Corsair Strafe Gaming Keyboard Review


Corsair Strafe Gaming Keyboard


If you're a regular reader of our writings here at OC3D then you'll know that there are certain elements of peripherals, and indeed hardware as a whole, that we take as a given. Therefore requiring extra attention to detail to stand out from the crowd. With mice simply putting an Avago sensor and Omron switches in isn't enough. With keyboards a Cherry switch alone isn't enough to get it done. So what does the Corsair Strife do?

Firstly, like nearly every Corsair peripheral we've tested, the build quality is incredible. We've often joked that you could probably beat someone to death with one, which might not be something Corsair want to put on the poster, but should at least give you a hint as to the strength and tank-like qualities of the Strafe. You could be in the final of a $1m gaming event, lose to a cheesing cheater, take out your frustration on the Strafe and it would merely shrug. And perhaps run an unintended macro.

This quality isn't only to be found as a strength. The design of the Strafe is excellent too. If you've seen a lot of mechanical gaming keyboards they can all end up a little similar, but the Corsair models always stand out and the Strife is no different. A gorgeous aluminium brushed black top gives way to the deep red of the backplate. The contrast is glorious and one that looks almost as good when your system is off as it does in full "Blackpool Illuminations" mode. The smoothness is only emphasised by a slight crease at the top of the keyboard and the shiny Corsair logo. The software is magnificent, being easy to use and fast to apply your changes. It's nice to have a software package that doesn't hide its functions behind inscrutable icons. It has all the features you could hope for and plenty you didn't realise you needed. Assignment of a lighting profile to a macro is a particular delight. Especially when the keys at full illumination are so bright and so red that you're in danger of having the Vice Squad knocking on your door.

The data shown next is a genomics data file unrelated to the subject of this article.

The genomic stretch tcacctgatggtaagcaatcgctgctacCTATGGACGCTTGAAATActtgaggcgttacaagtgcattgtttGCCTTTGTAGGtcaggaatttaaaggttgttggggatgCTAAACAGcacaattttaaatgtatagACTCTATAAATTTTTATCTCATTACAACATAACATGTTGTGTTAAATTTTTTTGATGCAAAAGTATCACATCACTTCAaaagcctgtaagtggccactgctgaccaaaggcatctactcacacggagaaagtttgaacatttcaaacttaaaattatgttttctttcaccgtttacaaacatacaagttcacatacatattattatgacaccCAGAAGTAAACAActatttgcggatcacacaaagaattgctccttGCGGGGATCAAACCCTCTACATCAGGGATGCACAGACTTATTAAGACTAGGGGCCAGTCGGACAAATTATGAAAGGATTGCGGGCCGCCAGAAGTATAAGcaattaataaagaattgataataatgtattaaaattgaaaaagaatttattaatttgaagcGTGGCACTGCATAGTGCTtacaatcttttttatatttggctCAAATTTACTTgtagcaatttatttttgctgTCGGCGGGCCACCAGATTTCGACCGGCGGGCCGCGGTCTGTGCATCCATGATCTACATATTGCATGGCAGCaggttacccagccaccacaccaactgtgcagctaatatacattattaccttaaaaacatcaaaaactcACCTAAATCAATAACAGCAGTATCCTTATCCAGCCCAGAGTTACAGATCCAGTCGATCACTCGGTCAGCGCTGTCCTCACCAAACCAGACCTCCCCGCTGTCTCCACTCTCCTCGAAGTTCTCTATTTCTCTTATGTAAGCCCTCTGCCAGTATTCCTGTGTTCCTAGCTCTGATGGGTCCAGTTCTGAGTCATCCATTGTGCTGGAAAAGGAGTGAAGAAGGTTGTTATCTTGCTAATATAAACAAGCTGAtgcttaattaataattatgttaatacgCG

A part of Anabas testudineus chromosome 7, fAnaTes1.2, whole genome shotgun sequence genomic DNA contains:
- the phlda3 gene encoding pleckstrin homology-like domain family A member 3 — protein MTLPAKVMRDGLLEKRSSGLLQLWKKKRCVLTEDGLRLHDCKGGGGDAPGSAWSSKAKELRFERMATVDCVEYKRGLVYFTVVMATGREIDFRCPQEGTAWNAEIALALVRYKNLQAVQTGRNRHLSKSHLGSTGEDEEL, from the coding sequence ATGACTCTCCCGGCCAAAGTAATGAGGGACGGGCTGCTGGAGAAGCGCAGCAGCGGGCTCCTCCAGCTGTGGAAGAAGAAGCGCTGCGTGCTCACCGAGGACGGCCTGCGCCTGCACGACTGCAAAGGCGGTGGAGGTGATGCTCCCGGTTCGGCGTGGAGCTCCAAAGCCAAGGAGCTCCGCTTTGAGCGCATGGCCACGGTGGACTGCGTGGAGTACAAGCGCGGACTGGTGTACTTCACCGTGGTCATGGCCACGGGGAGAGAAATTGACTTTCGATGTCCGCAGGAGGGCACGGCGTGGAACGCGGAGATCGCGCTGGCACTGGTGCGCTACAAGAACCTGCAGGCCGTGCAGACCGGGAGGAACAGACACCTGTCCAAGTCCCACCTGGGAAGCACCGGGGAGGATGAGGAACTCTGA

The quality of Cherry MX switches is something we've gone on about at much length, but if you're new to these then they provide a beautifully tactile typing experience. Each key has a lovely weight to it and a rebound that makes typing a joy. If you've only experienced the squidgy typing of membrane keyboards then you're in for a treat. Typing on the Strafe is like the crispness of a spring day compared to the "sock full of sand" that membrane keyboards provide. This quality feel extends to the two non-Cherry keys Corsair have added. Usually keys beyond the regular 104 are found wanting, but they are as nice here as the rest.

Are there any negatives? At £100 it's very much at the high end of single-colour mechanical keyboards. It deserves to be, but it's worth pointing out that if you just want a mechanical keyboard with Cherry switches that lights up, there are cheaper options. The positioning of the USB port could be better too. Keyboards are in front of monitors, monitors have stands. Having the port in the centre doesn't tally with this.

Those very minor things aside the Strafe is a fabulous piece of kit. Beautiful to look at and just as lovely to use, it's thoroughly deserving of our Performance Award.

You can discuss the Corsair Straife Gaming Keyboard Review in the OC3D Forums.

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Most Recent Comments

29-07-2015, 16:44:34

Looks a bit plastic and no braided cables? on a £100 keyboard?

Kinda sucks.

Cheers for the review as ever Quote

30-07-2015, 20:10:32

I like the minimalist look of it. The Red LEDs are good for my use, and Cherry switches are better than the knock-off mechanicals on my Razer keyboard. (it's on the shelf now)Quote

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